Concerns surrounding Brexit and the impact it will have on the cost of living for millions in the UK continues to grow. Credit broker CashLady recently conducted a survey that revealed more people than ever are turning towards short-term, high-cost credit in an attempt to cover household expenses.
In these times of uncertainty companies that can offer support and guidance for their employees will allow them to reap the benefits in return. Staff want to feel they are valued by their employer and providing ways to enhance their financial wellbeing creates a better working environment and higher levels of productivity as a result. Read on to find out four key ways you can support employees with the rising costs of living.
Cost of living increase
Living expenses regularly increase due to inflation, which means everyday items such as housing, food, clothing and utility costs force staff members to spend more in the process. In order to live a stable and productive lifestyle, employees should receive a salary that also goes up to a similar level as living expenses.
A cost of living raise is designed to cover the rise in inflation. This means when the cost of living increases by a particular percentage, employee wages should also follow suit. This is generally done on an annual basis, so if the cost of living goes up by 2%, staff wages are increased by the same amount.
Traditional raises mean each employee receives a different amount based on the incentives or rewards on offer. A cost of living increase ensures everyone receives the same percentage increase, although the final financial figure will depend on their individual wage.
Signing up to a reward or loyalty scheme will allow staff members to benefit from cheaper goods and services and reduce the strain on their monthly outgoings. There is a range of these available for companies to choose from as they can offer important savings on key items they need to purchase on a monthly basis.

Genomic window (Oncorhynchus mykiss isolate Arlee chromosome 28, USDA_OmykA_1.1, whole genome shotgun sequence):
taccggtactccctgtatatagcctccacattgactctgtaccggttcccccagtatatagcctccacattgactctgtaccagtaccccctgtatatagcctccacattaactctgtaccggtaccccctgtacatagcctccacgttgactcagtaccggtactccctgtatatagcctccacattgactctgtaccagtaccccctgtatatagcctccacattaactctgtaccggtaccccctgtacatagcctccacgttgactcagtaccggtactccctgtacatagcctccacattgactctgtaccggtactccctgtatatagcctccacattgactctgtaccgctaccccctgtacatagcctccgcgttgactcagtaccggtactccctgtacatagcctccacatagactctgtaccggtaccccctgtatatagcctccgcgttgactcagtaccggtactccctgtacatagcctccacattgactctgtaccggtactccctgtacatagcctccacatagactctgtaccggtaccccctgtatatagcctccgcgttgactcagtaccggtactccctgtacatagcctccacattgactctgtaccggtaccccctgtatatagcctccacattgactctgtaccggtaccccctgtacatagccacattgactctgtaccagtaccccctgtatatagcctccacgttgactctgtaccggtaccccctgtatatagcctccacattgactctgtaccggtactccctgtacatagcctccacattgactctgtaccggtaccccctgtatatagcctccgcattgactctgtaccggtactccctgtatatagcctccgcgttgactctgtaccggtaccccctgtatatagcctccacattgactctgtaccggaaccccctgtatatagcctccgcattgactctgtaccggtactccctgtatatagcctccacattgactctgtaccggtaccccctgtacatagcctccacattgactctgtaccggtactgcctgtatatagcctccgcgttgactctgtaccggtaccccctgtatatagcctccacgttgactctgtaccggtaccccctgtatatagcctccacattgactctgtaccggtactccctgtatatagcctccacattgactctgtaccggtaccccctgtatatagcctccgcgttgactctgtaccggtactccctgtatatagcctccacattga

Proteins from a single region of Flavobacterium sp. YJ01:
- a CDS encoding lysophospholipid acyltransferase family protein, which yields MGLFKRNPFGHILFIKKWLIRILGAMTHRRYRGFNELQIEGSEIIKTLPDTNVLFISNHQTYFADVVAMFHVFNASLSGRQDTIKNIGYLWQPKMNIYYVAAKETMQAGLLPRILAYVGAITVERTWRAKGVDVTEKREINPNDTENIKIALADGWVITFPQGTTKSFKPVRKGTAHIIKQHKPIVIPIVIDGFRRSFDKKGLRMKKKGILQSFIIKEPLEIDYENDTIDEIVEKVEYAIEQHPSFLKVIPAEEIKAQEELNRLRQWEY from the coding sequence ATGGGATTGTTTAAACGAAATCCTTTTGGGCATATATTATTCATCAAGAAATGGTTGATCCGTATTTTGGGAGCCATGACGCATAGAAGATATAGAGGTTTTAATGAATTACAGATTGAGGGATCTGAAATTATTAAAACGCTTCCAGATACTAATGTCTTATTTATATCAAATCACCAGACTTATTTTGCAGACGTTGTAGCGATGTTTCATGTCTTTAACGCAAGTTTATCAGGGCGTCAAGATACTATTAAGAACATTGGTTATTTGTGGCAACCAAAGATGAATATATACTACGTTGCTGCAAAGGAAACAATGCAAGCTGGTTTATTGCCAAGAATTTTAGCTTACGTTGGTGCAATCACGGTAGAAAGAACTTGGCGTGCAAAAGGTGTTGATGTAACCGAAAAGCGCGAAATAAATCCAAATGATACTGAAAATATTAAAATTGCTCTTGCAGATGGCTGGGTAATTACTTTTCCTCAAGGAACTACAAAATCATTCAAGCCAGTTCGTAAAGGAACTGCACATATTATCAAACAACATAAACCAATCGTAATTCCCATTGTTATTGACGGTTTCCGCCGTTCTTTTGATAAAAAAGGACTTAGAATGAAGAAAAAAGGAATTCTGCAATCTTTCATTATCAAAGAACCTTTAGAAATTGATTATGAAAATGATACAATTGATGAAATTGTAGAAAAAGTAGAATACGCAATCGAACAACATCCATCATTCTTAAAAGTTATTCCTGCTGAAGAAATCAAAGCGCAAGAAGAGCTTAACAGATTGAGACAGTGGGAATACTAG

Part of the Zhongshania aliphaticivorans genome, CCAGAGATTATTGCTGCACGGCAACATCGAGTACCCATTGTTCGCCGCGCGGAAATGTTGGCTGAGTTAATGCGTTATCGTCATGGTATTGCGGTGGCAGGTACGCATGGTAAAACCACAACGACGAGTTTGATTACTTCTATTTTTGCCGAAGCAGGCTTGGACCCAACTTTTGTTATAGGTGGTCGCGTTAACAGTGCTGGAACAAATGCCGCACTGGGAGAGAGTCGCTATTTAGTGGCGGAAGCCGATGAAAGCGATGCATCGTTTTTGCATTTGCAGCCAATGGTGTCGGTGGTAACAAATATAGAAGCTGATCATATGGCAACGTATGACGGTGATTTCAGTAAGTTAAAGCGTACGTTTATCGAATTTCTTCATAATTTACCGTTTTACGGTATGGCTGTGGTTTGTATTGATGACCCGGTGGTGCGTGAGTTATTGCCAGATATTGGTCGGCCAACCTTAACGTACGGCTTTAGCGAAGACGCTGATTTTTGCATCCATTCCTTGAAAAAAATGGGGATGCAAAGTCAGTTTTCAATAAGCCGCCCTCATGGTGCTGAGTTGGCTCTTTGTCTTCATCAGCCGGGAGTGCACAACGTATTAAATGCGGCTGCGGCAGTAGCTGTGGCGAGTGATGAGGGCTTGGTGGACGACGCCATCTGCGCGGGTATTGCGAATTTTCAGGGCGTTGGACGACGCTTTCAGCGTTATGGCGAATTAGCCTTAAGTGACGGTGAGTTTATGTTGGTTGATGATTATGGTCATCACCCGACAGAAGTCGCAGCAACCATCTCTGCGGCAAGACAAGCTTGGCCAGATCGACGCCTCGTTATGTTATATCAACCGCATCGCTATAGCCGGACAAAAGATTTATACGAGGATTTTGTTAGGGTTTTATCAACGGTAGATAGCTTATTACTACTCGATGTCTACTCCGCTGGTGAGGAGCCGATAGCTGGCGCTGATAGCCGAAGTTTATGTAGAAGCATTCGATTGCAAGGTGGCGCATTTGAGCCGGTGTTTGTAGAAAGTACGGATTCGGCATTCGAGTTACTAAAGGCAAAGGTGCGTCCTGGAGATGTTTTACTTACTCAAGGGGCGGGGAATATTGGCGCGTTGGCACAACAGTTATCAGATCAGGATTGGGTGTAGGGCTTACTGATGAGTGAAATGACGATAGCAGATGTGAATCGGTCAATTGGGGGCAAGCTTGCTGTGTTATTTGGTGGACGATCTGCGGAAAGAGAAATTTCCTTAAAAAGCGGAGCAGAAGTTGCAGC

According to a survey by employee review website, Glassdoor, they found that discounts were one of the top ten benefits wanted by staff. In fact, as much as 17% responded by saying it was valued higher than receiving a pay rise.
However, before committing to a discount scheme ask your own employees if they will benefit from it. Find out if staff will appreciate the opportunity to save money, or if they feel there are other areas of the business that requires more urgent investment, as creating a working environment they are happy to remain in makes far more sense.
Automatic enrolment into work-based pension schemes was phased in from 2012 (beginning with the largest UK employers) until the cut-off date of 1 February 2018, making it compulsory for employers to place staff onto a scheme while also paying contributions. This applies to every full-time employee aged 22 or over and earning more than £10,000.
While this is a great starting point to reduce the financial burden on staff, there are more businesses can offer. Employees can opt out of the pension scheme they have been placed onto, which many younger staff members may choose to do. Providing them with guidance on pensions will help them to understand the value of creating a pension for later in life.
This can be bolstered further by increasing the minimum contributions provided by the company, making staff feel more valued and encouraging them to remain with the company for longer. Pension benefits are of particular value to high-skilled workers who are more advanced in their careers, and when trying to convince new members of staff to join your business it can prove to make the difference when it comes to choosing you over one of your competitors.
Providing guidance on how to manage money and deal with debt could provide employees with invaluable information that will enable them to make the most of their pay. This is especially true for younger workers who are still learning to deal with managing their outgoings each month.
Of course, not every company has the capabilities to provide this kind of assistance in-house. In this scenario, the best option may be to outsource this to a management service provider who can create a specific program for staff.
Money management advice can be further supplemented by initiating workplace savings or investment schemes. There are a number of these available, but the most popular choices tend to be Workplace ISAs (investing in stocks and shares from your salary), Save As You Earn (monthly savings that offer a tax-free bonus and a share buying option) and Share Incentive Plans (tax-free share buying in the company you work for).